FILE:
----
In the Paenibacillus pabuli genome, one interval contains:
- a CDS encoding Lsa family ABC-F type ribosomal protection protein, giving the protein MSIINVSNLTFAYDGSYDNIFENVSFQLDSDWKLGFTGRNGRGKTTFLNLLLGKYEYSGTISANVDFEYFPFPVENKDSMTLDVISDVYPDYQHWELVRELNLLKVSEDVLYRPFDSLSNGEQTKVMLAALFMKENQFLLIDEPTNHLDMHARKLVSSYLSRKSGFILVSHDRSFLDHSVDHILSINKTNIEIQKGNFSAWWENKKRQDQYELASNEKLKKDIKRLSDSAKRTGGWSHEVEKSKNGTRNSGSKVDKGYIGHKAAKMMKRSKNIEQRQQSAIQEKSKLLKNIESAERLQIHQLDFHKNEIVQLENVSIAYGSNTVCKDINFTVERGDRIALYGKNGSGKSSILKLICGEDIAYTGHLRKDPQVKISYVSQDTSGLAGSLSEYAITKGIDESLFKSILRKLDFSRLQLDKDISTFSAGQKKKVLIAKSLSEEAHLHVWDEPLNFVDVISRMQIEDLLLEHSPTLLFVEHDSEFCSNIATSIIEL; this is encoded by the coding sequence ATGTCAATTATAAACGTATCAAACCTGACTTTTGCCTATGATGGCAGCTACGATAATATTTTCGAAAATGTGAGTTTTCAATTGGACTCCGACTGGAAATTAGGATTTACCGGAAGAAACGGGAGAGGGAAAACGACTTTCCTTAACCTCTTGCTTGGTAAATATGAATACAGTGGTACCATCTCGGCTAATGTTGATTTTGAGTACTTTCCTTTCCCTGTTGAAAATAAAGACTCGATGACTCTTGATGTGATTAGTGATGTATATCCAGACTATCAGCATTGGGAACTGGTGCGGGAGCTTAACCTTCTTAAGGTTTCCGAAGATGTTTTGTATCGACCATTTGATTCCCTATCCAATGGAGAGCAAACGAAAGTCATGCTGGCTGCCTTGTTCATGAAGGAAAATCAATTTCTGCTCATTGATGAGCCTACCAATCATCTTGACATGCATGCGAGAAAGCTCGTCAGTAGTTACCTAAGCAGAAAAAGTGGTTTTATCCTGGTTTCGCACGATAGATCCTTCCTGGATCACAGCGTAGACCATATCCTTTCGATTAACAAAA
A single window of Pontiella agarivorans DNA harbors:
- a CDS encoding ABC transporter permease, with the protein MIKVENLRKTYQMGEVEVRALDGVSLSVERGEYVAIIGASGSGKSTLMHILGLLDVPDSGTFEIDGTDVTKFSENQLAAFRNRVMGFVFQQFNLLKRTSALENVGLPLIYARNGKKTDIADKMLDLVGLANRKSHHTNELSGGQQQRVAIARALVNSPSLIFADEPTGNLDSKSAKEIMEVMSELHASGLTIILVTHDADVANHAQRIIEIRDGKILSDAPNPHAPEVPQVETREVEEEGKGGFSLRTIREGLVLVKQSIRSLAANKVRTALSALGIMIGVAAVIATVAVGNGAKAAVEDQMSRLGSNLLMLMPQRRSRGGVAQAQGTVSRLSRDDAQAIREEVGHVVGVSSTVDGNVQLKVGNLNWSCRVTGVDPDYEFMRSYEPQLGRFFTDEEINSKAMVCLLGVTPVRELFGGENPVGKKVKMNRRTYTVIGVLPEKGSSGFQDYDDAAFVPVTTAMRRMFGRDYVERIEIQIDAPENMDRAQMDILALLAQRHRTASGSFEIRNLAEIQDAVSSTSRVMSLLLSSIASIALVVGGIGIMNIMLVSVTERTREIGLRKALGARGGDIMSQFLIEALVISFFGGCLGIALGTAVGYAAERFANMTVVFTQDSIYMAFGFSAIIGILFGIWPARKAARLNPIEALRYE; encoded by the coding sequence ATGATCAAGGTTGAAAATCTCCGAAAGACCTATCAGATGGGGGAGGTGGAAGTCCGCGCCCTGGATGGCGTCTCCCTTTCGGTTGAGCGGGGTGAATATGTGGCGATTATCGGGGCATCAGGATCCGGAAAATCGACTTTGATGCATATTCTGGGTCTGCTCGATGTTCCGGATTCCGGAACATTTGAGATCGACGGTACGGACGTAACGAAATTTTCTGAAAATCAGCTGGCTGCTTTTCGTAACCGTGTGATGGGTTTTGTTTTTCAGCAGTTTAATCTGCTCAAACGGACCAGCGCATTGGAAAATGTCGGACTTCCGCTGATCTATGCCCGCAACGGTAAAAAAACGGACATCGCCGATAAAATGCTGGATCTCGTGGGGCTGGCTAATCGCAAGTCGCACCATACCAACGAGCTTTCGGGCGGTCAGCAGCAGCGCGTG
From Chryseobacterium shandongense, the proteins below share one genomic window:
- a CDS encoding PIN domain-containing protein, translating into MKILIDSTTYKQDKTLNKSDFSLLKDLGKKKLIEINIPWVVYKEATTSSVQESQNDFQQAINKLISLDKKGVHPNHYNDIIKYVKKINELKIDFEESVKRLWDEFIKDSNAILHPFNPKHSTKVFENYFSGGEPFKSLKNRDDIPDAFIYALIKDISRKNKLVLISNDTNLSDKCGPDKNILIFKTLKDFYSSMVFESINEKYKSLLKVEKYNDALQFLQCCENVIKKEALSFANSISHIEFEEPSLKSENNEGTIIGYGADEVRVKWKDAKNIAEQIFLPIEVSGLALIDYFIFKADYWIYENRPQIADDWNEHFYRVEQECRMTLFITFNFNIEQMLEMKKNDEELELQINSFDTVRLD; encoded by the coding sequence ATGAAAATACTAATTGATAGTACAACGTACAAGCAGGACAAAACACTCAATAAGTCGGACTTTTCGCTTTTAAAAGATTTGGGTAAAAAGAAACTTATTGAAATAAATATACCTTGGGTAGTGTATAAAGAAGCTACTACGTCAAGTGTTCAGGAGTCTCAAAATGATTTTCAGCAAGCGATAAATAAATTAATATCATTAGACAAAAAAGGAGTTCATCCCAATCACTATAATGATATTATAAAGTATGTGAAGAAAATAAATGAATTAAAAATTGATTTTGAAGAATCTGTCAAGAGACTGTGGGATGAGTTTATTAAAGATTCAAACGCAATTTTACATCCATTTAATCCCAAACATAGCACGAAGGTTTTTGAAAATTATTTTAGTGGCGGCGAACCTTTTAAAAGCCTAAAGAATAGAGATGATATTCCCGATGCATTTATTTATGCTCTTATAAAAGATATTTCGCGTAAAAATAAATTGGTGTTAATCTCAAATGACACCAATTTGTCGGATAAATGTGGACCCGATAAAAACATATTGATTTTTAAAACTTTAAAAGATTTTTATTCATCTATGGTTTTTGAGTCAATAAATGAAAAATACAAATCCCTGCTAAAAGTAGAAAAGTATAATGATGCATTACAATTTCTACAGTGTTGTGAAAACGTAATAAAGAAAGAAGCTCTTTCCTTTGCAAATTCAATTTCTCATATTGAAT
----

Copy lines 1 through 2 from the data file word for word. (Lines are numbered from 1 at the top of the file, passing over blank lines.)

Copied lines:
In the Paenibacillus pabuli genome, one interval contains:
- a CDS encoding Lsa family ABC-F type ribosomal protection protein, giving the protein MSIINVSNLTFAYDGSYDNIFENVSFQLDSDWKLGFTGRNGRGKTTFLNLLLGKYEYSGTISANVDFEYFPFPVENKDSMTLDVISDVYPDYQHWELVRELNLLKVSEDVLYRPFDSLSNGEQTKVMLAALFMKENQFLLIDEPTNHLDMHARKLVSSYLSRKSGFILVSHDRSFLDHSVDHILSINKTNIEIQKGNFSAWWENKKRQDQYELASNEKLKKDIKRLSDSAKRTGGWSHEVEKSKNGTRNSGSKVDKGYIGHKAAKMMKRSKNIEQRQQSAIQEKSKLLKNIESAERLQIHQLDFHKNEIVQLENVSIAYGSNTVCKDINFTVERGDRIALYGKNGSGKSSILKLICGEDIAYTGHLRKDPQVKISYVSQDTSGLAGSLSEYAITKGIDESLFKSILRKLDFSRLQLDKDISTFSAGQKKKVLIAKSLSEEAHLHVWDEPLNFVDVISRMQIEDLLLEHSPTLLFVEHDSEFCSNIATSIIEL; this is encoded by the coding sequence ATGTCAATTATAAACGTATCAAACCTGACTTTTGCCTATGATGGCAGCTACGATAATATTTTCGAAAATGTGAGTTTTCAATTGGACTCCGACTGGAAATTAGGATTTACCGGAAGAAACGGGAGAGGGAAAACGACTTTCCTTAACCTCTTGCTTGGTAAATATGAATACAGTGGTACCATCTCGGCTAATGTTGATTTTGAGTACTTTCCTTTCCCTGTTGAAAATAAAGACTCGATGACTCTTGATGTGATTAGTGATGTATATCCAGACTATCAGCATTGGGAACTGGTGCGGGAGCTTAACCTTCTTAAGGTTTCCGAAGATGTTTTGTATCGACCATTTGATTCCCTATCCAATGGAGAGCAAACGAAAGTCATGCTGGCTGCCTTGTTCATGAAGGAAAATCAATTTCTGCTCATTGATGAGCCTACCAATCATCTTGACATGCATGCGAGAAAGCTCGTCAGTAGTTACCTAAGCAGAAAAAGTGGTTTTATCCTGGTTTCGCACGATAGATCCTTCCTGGATCACAGCGTAGACCATATCCTTTCGATTAACAAAA